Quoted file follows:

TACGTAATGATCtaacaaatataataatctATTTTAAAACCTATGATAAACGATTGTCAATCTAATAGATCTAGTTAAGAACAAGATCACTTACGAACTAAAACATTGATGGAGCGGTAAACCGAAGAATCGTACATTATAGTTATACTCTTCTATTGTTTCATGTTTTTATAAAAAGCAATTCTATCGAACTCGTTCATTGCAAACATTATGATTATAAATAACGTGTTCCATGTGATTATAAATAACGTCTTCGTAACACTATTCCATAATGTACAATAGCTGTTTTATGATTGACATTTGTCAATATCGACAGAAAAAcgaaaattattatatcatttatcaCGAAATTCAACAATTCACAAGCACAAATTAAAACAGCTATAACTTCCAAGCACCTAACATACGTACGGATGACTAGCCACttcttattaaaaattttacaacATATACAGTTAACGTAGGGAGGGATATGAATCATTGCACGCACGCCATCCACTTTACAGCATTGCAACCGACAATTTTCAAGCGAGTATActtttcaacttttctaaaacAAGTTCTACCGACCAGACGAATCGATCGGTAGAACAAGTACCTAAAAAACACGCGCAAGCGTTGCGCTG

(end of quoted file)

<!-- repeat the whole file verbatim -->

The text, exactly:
TACGTAATGATCtaacaaatataataatctATTTTAAAACCTATGATAAACGATTGTCAATCTAATAGATCTAGTTAAGAACAAGATCACTTACGAACTAAAACATTGATGGAGCGGTAAACCGAAGAATCGTACATTATAGTTATACTCTTCTATTGTTTCATGTTTTTATAAAAAGCAATTCTATCGAACTCGTTCATTGCAAACATTATGATTATAAATAACGTGTTCCATGTGATTATAAATAACGTCTTCGTAACACTATTCCATAATGTACAATAGCTGTTTTATGATTGACATTTGTCAATATCGACAGAAAAAcgaaaattattatatcatttatcaCGAAATTCAACAATTCACAAGCACAAATTAAAACAGCTATAACTTCCAAGCACCTAACATACGTACGGATGACTAGCCACttcttattaaaaattttacaacATATACAGTTAACGTAGGGAGGGATATGAATCATTGCACGCACGCCATCCACTTTACAGCATTGCAACCGACAATTTTCAAGCGAGTATActtttcaacttttctaaaacAAGTTCTACCGACCAGACGAATCGATCGGTAGAACAAGTACCTAAAAAACACGCGCAAGCGTTGCGCTG